There are these moments when you feel incredibly lucky and at the same time, completely terrified. Two weeks ago my little one had surgery. The idea of general anesthesia was scary, but not as scary as not doing something about the problem. That was until we actually had to go through with it. Of course I was nervous but being a mom, you can't show that. You set the baseline for your little one. It was finally time to go into the OR and I was allowed to go in there until she was asleep. The moment she left my arms and was placed gently on the operating table I noticed an expression on her face I had never seen before. Fear, clear as day painted over her tiny face. My heart broke into so many pieces. I struggled to remember the words to her favorite song, and can't remember what I rambled on about instead. She looked helplessly at the strangers in white buzzing about her as I tried to keep her gaze. The mask was placed on her face and she started to panic, I tried telling her it would be okay, wishing what every parent wishes at the slightest sign of suffering. Wish it was me and not her. She cried desperate little sobs into the mask and faded to sleep. I don't think I could ever scrub the memory. Seeing her go limp so suddenly sent chills down my back and the nurse had to tap my shoulder after calling my name repeatedly to leave the room. I felt numb except for the heat rising from the pit of my stomach and getting lodged in my throat. My legs took on an autopilot stride right past my husband in the the waiting room and out the door to the parking lot. To the cold air that could help to make me feel something other than dread. I tried hard not to cry but i couldn't keep it in anymore. All that strength I feigned to have-- vanished.
Back in the waiting room. Finally they called my name and I could have flown at the nurse, I got up so quickly. Once in the recovery area I followed the siren cry of my child, whose visceral screams were almost unrecognizeable. She looked like a terrified wild animal. Trying to pull out the IV, the heart rate monitor lighting up her big toe. The patch covering her wound. I could barely hold on to her. Screaming, thrashing, biting. Who was this unconsolable little thing? She managed to rip the IV out, her arms were flailing so much it was as though she had five of them. I held her tight and somehow found the words to "The very hungry caterpillar" escaping my lips. She settled at the sound of the familiar. A small reprieve of comfort. Silence. Until I forgot the order in which the Caterpillar ate junk food on Saturday and she burst into another fit "that's not how it goes!"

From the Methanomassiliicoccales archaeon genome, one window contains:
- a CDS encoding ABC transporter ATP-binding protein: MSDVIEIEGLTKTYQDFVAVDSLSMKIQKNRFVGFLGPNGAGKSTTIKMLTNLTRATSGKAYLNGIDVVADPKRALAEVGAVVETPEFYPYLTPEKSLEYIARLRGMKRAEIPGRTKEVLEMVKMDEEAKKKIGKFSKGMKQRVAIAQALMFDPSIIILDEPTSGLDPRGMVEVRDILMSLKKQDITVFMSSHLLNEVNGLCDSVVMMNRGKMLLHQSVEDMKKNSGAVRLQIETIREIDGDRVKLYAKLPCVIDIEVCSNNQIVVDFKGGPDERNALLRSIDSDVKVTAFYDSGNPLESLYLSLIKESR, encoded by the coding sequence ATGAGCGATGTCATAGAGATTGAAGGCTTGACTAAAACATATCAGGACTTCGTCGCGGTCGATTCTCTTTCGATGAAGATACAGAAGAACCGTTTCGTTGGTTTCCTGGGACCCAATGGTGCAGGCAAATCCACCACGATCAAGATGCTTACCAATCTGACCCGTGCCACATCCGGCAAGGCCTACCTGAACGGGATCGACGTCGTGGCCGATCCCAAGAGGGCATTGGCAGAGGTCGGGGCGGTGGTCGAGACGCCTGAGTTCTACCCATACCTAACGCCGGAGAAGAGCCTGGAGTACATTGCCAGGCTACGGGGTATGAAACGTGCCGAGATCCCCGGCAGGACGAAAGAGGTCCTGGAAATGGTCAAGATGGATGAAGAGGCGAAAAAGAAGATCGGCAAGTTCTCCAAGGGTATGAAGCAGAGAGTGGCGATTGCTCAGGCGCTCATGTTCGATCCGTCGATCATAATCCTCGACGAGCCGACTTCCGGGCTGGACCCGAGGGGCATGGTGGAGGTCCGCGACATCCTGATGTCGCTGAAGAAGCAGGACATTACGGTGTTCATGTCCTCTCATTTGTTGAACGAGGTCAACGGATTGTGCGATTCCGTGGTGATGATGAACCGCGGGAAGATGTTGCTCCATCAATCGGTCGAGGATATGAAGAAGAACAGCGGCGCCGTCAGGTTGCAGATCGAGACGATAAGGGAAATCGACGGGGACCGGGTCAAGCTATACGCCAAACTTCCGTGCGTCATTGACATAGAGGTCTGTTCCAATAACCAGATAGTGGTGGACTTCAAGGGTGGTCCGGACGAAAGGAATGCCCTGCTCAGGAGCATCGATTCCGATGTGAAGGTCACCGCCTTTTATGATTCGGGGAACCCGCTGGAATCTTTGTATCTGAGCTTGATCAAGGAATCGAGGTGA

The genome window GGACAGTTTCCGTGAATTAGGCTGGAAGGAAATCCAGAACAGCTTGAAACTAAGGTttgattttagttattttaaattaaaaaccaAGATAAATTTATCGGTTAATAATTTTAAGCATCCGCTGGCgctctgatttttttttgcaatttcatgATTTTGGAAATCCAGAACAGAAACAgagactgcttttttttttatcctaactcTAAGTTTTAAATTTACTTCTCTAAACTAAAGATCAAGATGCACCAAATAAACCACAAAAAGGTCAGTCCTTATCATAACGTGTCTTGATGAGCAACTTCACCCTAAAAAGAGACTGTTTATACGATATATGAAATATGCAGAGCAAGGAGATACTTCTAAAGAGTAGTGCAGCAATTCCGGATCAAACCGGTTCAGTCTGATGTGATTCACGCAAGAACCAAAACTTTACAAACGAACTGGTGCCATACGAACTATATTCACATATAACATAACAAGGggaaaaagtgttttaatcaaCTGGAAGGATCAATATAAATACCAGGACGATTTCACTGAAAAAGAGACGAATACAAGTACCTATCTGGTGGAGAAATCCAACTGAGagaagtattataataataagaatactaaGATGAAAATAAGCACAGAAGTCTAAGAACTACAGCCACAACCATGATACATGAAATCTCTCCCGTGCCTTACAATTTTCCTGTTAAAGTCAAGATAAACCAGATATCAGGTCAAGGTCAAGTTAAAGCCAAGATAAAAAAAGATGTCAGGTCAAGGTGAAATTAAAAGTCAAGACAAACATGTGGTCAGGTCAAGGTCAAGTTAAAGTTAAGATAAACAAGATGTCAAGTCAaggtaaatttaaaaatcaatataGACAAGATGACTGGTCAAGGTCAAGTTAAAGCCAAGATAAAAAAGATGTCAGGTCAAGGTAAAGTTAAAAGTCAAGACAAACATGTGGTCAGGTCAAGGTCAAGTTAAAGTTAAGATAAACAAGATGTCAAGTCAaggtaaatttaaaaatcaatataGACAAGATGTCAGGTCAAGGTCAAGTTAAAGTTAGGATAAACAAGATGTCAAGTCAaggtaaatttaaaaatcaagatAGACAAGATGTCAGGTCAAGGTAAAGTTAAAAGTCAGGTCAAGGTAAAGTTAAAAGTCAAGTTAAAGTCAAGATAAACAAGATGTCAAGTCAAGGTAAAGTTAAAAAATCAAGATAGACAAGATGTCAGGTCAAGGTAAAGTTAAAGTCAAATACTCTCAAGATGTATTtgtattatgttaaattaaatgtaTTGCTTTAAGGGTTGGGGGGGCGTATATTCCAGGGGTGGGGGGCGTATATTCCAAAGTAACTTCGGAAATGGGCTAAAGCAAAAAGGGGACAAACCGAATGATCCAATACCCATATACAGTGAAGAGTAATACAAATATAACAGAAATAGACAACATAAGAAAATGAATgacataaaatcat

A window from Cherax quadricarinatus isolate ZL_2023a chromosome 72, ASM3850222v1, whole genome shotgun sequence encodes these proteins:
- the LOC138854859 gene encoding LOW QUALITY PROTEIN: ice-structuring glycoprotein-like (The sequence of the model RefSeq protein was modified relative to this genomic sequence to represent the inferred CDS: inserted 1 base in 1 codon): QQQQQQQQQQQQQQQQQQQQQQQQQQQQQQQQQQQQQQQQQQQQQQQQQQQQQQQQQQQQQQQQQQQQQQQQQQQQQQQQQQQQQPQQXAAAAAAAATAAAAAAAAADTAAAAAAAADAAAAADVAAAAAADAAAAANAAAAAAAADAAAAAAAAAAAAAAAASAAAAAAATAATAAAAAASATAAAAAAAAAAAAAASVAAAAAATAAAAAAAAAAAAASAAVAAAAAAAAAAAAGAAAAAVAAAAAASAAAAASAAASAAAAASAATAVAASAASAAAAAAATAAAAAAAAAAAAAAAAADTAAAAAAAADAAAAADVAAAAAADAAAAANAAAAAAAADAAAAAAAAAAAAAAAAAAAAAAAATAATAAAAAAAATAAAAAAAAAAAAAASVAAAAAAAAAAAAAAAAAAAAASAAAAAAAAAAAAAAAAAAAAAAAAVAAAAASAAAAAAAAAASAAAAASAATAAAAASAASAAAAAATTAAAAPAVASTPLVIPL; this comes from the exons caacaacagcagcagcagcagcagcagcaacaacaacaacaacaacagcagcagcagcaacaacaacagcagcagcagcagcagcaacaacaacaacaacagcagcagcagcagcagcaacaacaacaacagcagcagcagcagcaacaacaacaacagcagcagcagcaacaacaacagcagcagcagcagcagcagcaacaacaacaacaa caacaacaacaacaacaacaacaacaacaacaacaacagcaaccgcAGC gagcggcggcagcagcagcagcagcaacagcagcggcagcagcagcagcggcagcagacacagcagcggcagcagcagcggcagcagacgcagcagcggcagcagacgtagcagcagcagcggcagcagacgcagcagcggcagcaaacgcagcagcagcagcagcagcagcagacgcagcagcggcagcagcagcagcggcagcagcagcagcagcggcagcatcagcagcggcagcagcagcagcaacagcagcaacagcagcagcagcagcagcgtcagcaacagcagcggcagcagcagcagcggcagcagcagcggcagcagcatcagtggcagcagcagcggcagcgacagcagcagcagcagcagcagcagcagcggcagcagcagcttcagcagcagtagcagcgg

"The Gruffalo" followed and I could feel her finally relaxing into my arms. Thank God I've memorized her favorite stories. I recited it all the way to the end, despite her having drifted off to sleep. She looked like my kid again.
Nothing could have prepared us for that. Nothing can prepare you to see your child in distress. It lingers. We felt lucky everything went as planned. We felt lucky it was not something more serious. We felt lucky it was over. Until we find ourselves two weeks later coping with severe separation anxiety, tantrums and episodes akin to night terrors. Maybe she had a bad dream. I get on google again, start entering the words "post operative anxiety toddler".
Next up, helping her through this part of recovery, which I had no idea to expect.